MathematicsProfileFacultySchool of ScienceDataProbabilityMITx course builds a systematic approach to understanding the uncertain
https://news.mit.edu/2014/mitx-course-builds-a-systematic-approach-to-understanding-the-uncertain
6.041x shows learners how to use probability to make scientifically sound predictions under uncertainty.Wed, 29 Jan 2014 16:00:00 -0500https://news.mit.edu/2014/mitx-course-builds-a-systematic-approach-to-understanding-the-uncertainSara Sezun and Steve Carson | Office of Digital LearningMany aspects of our personal and professional lives are fraught with uncertainty. Should we invest in the stock market now, or wait? How reliable are the GPS readings on a smartphone? What is the likelihood that a medical treatment will be effective? Through the new <i>MITx</i> course <a href="https://www.edx.org/course/mitx/mitx-6-041x-introduction-probability-1296" target="_blank">6.041x (Introduction to Probability – The Science of Uncertainty)</a>, MIT professors John Tsitsiklis and Patrick Jaillet share the probabilistic models used to analyze these and many other uncertain situations.<br /><br />While the course was developed in the Department of Electrical Engineering and Computer Science (EECS) over many decades, Tsitsiklis says the course is relevant to a much wider audience: "The class is targeted not just to EE (Electrical Engineering) students. For example, biologists need probability tools more and more."<br /><br />Tsitsiklis, the Clarence J Lebel Professor of Electrical Engineering, also describes his course’s approach as unique: “We’re more ambitious than the typical undergraduate probability class. We’re different from a class that gives an overview of problems and ideas ... We aim to provide the crispest way of explaining the concepts.”<br /><br />He explains that the ability to think probabilistically is a fundamental component of scientific literacy. Students in 6.041x will learn the models, skills, and tools that are the keys to analyzing data and making scientifically sound predictions under uncertainty.<br /><br />Tsitsiklis is intrigued by teaching through a new medium, which may appeal to students with various learning styles. “Some people prefer to learn by reading a textbook ... Some want the encouragement of chatting with an instructor. We hope this medium (<i>MITx</i>) will be perfect for some people.”<br /><br />The online class will offer the same content as the residential class. Tsitsiklis, who is also associate director of the Laboratory for Information and Decision Systems, has done most of the course development, while Jaillet, the Dugald C. Jackson Professor of EECS, will be responsible for managing the course once it begins. In addition, a teaching assistant, along with two undergraduates, will monitor the class forum, prepared to answer students’ questions as necessary.<br /><br />6.041x will be divided into 26 lectures, of which 23 will be given by Tsitsiklis, and three will be given by Jaillet. Each lecture is divided into eight to 10 short video clips, interspersed with concept questions and simple exercises. “It will be like doing mini-homework during class,” Tsitsiklis says. “Students will have to solve the problems on the spot,” which will provide them immediate feedback. In addition, students will have access to problem-solving videos, mostly recorded by MIT graduate students, that correspond to the recitations and tutorials in the residential course.<br /><br />Tsitsiklis emphasized that 6.041x will be as challenging as the residential course. “We have decided to keep it at exactly the same level,” he says, adding that the lectures will cover the same material, and students will be required to have a year of college-level calculus. “We have made the decision that this will be an ambitious, complete class, instead of a watered-down version.”<br /><br />The textbook for the course, "Introduction to Probability" (2008, Athena Scientific), was co-written by Tsitsiklis and Professor Dimitri Bertsekas, the McAfee Professor of Electrical Engineering. Students will be given free online access through the edX platform, and offered a discount for purchase of a hard copy of the text.<br /><br />Thus far, 18,000 people have registered to take 6.041x. Tsitsiklis expects that at least 20,000 will eventually take the course. Whether or not students complete all of the homework and tests, he still welcomes their participation. “Let everyone follow as much as they wish. It’s fine if people just want to listen and learn something," he says. <br />MITxElectrical engineering and computer science (EECS)ProbabilityEdXHigh probability of success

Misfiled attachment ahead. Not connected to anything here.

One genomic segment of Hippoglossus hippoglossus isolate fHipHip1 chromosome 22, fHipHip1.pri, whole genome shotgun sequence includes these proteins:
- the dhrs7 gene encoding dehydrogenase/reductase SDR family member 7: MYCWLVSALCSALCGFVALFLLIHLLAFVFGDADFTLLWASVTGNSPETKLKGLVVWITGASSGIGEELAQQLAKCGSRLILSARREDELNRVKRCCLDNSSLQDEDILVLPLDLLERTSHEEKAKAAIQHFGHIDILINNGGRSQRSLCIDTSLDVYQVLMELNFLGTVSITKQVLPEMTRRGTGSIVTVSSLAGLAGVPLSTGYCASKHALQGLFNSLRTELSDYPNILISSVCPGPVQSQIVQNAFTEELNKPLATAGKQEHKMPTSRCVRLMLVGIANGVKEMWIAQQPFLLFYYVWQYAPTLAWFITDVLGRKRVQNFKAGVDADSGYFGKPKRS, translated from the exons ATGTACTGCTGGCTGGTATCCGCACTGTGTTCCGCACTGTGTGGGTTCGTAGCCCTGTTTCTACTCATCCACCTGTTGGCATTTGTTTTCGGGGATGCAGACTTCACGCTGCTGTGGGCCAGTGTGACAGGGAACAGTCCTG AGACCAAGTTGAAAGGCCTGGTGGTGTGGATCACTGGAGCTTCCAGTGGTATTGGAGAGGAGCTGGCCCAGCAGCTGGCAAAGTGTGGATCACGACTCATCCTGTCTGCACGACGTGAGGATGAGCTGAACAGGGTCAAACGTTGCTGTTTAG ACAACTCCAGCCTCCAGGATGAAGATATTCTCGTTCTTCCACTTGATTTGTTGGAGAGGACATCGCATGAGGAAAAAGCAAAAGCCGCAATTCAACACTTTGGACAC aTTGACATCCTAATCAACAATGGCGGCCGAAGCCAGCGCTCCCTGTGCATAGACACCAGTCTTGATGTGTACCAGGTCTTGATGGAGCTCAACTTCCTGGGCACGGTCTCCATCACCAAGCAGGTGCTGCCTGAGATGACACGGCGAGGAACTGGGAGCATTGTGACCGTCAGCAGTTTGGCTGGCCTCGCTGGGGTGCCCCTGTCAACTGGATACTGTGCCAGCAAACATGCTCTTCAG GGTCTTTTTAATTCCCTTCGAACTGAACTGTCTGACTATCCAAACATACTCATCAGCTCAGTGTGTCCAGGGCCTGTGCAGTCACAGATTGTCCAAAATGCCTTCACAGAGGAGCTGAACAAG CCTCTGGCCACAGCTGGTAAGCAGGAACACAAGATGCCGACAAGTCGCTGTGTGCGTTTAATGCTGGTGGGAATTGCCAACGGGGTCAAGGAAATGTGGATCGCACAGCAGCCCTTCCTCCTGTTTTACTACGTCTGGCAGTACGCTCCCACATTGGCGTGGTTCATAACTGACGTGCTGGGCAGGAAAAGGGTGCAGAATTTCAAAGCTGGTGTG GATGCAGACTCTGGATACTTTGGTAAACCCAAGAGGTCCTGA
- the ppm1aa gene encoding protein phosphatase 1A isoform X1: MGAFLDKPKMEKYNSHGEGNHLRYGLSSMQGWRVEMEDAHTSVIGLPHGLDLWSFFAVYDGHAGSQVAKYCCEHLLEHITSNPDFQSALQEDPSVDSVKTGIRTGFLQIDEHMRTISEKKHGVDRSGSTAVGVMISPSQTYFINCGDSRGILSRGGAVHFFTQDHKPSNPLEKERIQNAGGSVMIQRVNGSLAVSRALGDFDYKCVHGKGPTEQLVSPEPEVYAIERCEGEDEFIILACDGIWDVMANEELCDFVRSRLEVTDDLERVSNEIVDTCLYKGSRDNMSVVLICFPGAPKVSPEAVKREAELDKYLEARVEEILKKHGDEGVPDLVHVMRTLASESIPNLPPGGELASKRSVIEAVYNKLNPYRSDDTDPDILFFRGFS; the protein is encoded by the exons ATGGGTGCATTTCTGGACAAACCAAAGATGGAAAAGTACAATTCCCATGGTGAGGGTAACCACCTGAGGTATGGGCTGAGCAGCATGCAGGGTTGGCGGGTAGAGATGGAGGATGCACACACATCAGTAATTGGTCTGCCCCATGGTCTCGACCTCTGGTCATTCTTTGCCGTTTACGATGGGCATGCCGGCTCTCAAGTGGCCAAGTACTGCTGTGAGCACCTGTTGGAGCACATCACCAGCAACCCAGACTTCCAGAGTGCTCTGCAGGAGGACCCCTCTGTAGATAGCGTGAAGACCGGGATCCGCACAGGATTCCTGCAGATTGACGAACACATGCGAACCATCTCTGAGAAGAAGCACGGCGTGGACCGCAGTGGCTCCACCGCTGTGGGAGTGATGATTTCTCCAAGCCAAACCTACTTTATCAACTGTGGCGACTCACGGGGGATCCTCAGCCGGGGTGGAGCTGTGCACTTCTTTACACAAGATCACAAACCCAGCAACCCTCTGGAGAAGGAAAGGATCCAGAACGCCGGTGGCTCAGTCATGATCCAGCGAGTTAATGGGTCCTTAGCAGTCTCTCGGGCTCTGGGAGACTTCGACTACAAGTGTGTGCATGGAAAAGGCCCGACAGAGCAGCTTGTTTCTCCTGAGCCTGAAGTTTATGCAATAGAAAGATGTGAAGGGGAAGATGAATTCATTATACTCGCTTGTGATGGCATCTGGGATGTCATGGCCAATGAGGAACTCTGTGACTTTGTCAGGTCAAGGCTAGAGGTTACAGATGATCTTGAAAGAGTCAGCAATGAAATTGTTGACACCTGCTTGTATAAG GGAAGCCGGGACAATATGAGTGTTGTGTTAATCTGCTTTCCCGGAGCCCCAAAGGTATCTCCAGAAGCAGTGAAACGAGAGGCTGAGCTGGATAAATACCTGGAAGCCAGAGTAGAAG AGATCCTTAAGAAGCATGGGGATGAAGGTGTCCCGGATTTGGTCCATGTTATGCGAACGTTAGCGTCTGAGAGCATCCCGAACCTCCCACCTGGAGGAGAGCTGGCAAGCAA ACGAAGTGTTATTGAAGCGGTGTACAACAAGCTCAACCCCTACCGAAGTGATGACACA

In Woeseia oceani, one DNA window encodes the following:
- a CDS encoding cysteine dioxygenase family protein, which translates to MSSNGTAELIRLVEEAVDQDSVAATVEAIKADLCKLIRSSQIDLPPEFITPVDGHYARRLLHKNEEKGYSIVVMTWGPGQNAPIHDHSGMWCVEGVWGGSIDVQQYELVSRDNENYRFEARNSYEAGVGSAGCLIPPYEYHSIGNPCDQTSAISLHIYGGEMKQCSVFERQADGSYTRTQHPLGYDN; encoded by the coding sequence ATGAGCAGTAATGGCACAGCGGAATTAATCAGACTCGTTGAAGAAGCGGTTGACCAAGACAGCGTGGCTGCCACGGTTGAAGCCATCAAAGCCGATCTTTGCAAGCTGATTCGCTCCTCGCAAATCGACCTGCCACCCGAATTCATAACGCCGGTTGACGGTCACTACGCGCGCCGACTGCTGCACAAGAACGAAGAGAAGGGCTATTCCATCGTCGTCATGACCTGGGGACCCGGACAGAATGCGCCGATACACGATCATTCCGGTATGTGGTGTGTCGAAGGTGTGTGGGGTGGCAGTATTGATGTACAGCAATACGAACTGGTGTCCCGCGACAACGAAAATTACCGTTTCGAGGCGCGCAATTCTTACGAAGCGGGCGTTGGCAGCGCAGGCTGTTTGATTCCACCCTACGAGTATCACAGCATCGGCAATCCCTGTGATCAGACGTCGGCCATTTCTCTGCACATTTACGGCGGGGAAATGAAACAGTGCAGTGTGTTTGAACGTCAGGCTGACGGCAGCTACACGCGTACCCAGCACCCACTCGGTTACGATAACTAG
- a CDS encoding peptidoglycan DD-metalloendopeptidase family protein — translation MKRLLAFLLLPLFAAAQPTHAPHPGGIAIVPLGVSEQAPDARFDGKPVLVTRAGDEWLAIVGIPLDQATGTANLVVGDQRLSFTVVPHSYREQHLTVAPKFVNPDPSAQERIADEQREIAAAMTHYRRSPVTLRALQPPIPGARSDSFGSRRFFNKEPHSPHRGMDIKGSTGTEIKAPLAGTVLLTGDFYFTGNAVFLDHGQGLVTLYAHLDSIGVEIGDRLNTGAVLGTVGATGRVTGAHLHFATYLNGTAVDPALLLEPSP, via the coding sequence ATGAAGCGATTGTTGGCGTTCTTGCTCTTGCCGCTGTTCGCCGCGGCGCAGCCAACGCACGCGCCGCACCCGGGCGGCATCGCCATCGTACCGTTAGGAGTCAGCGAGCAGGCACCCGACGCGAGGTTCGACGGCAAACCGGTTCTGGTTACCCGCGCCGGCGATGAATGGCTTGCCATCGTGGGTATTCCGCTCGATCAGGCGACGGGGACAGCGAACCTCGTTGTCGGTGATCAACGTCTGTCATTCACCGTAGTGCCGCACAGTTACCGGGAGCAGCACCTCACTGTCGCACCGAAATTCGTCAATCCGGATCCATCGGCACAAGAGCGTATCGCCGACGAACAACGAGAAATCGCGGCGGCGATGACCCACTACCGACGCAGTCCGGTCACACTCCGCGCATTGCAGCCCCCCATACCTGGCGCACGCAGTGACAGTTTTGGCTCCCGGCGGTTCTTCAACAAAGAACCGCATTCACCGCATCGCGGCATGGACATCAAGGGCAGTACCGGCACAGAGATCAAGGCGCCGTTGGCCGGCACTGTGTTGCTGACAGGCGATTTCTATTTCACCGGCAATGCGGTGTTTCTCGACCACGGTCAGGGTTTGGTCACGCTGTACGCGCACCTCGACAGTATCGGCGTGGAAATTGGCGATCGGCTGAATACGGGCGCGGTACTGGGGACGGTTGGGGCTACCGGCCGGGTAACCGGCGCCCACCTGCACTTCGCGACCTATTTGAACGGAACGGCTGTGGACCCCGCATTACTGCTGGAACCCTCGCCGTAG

https://news.mit.edu/2013/ben-vigoda-lyric-0501